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This yogic lesson on change begins with… food.

I took a food allergy test last October and had been following an elimination diet up until the middle of January. I faithfully cut out all my triggers: cane sugar, coffee, pineapple, cranberries, whole wheat, pecans, sesame seeds, spelt. To add to that, you might already know that I’m vegan.

So cutting out these foods wasn’t such a big deal, because I didn’t regularly eat many of the things on that list.

It was the fact that I had to cut them out that bothered me.

Whenever we perceive that we’re being forced to change, even if it’s doing something that’s good for us, we meet resistance. Some of us are good at flipping the switch and shifting course right away (usually, that’s me) and others take some time to ease in.

Regardless of how we attempt to change, the same thing happens when we fall off course: We stop being aware of our choices.

Our mindless choices

In mid-January, after I steadily added one ingredient back into my diet every 72 hours to see my body’s reaction, I got careless. I was tired of checking ingredient labels and asking servers to verify ingredients. I just wanted to eat, not go through a cross-examination of whether or not my body should have it.

I wanted eating to be somewhat mindless again. Anyone with specific dietary needs knows this battle all too well.

And now, a month later, after seriously indulging in cane sugar and wheat, my face has flared up in an epic breakout I haven’t seen since the first month I eliminated all these foods. My energy is low in the morning. In the evening, I get that all-too-familiar addictive pang for something sugary.

Often, we think we’re solely battling our minds and emotions on a day-to-day basis. If only I had more willpower! we think. We’re missing a key factor: That our physiology informs our mental state, and no amount of in-the-moment willpower is going to make those neurons stop firing.

So two days ago I examined my connect-the-dots face and once again committed to mindfulness. Enough with the inner dialogue about how others can eat these foods and not get the same result as me. This is my situation, and I know how to take control.

So it’s out with feeling restricted and in with feeling liberated from the shame of having done this to myself.

The start is the finish

When we start on our paths of change, it’s not uncommon to loop back to the starting line more than once. We often think the loop isn’t necessary and wish that our changes would be permanent — like, right away.

In the Olympics, speed skaters can’t win the race unless they consistently cross the starting line. Their courses are circular, just as our lives are cyclical.

Eventually, there is no difference in the start/end, except what you’ve done with the distance traveled in between.

It matters not if you take 2 laps or 20. It’s that you stay the course of your change.

When we put our bodies into yoga postures, we tend to notice the differences between our poses and others’. Yet are we not attempting the same posture?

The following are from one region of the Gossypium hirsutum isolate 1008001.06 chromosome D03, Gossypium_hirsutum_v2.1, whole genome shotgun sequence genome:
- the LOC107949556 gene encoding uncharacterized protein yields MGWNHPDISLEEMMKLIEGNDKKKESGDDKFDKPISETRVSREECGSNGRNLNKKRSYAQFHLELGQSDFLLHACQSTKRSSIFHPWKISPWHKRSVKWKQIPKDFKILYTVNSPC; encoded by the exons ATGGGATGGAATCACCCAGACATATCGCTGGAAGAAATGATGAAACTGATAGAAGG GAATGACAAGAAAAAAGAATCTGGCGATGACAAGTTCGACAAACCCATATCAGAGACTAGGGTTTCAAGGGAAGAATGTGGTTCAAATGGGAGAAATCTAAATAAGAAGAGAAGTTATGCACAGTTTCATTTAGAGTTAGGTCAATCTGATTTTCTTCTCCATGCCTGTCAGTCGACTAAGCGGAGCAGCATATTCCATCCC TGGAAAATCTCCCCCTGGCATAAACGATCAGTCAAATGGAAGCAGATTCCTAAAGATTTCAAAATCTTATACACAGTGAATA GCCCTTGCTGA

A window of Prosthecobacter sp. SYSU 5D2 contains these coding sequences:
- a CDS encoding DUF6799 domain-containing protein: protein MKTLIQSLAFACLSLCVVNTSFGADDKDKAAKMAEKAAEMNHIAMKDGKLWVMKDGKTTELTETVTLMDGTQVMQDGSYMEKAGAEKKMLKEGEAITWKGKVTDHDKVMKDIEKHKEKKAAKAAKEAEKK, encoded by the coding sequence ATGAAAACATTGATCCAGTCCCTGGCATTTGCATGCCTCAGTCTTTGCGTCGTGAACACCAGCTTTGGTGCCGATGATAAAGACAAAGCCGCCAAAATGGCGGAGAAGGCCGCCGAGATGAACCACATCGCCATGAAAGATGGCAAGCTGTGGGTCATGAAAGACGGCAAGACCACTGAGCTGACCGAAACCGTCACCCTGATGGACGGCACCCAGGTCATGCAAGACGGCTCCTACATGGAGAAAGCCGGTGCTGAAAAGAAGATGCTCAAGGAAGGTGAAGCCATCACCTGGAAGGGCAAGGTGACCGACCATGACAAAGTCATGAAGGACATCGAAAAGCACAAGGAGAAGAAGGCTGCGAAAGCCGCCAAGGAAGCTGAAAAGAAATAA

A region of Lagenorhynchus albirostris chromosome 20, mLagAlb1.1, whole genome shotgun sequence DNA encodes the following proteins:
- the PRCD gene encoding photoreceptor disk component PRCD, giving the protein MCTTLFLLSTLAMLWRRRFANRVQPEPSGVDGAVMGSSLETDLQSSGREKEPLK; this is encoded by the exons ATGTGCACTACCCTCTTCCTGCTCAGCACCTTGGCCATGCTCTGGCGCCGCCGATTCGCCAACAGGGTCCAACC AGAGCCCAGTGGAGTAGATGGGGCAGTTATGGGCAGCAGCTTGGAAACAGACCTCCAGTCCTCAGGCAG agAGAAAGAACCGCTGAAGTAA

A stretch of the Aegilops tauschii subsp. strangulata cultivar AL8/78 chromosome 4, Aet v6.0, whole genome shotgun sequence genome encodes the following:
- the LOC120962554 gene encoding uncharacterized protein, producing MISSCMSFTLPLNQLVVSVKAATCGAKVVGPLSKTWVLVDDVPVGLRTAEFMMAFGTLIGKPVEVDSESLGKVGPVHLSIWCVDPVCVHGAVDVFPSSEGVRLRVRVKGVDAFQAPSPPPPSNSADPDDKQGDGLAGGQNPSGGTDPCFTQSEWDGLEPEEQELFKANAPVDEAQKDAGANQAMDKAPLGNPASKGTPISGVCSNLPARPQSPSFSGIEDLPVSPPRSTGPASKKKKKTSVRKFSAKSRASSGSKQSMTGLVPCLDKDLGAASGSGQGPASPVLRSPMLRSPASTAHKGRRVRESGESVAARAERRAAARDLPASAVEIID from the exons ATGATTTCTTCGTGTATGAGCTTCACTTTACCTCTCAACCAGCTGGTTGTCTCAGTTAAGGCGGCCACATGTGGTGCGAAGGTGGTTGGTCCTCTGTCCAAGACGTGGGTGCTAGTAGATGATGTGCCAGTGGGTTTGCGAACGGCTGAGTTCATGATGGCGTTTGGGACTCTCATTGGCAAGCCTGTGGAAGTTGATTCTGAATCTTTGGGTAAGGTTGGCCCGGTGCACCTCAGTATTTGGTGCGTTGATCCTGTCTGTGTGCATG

We forget that we have already arrived in each pose, even as we seek to arrive in the “full expression.”

When you reframe each move on the yoga mat as your current full expression, you come to peace with your body and your mind as it is. You take your loop of change in stride, and suddenly you’re not down on yourself for being back at the start. You’re doing the best you can with what you have.

This honoring turns into gratitude and gratitude turns into peace and that’s your happy momentum at work.

So here’s to your change, whether it’s eating healthy, practicing more yoga, or shifting the mental habits you’ve become accustomed to all these years. It all begins when you’re aware of your choices.

Try it: Figure Four Pose, Eka Pada Utkatasana

How to do Figure Four Pose, Eka Pada Utkatasana, HappyMomentum.com

I chose this pose for our theme of change because often we feel unbalanced and steady, yet get glimpses of feeling solid and capable. Figure Four Pose can be wobbly, but when we hold focus and trust that the earth will hold us, it can feel as if we’ve stood on one leg our entire life.

  1. Stand in Tadasana with toes together and heels a couple inches apart. Place your hands on your hips and bend the knees into Chair Pose. Reach your hips back and drop the weight into your heels. Keep the upper body lifted here, nudging the navel in toward your spine to lengthen the tailbone.
  2. Shift the weight into your left foot, find one point of focus in front of you and pick up your right leg. Cross the right ankle above the knee,using your hands if you need to. Flex the toes and bring your hands together at the heart.
  3. Continue to reach your hips back as you descend deeper into your squat. Optional: If comfortable, keep the navel moving in and up as you fold your heart forward over the legs, allowing the right knee to descend to open up the right outer hip.
  4. Stay for four (get it?) deep breaths in Figure Four. Inhale to lift the upper body, then bring the hands to your hips and uncross the legs to stand back in Tadasana. Shake out the legs before switching to the other side.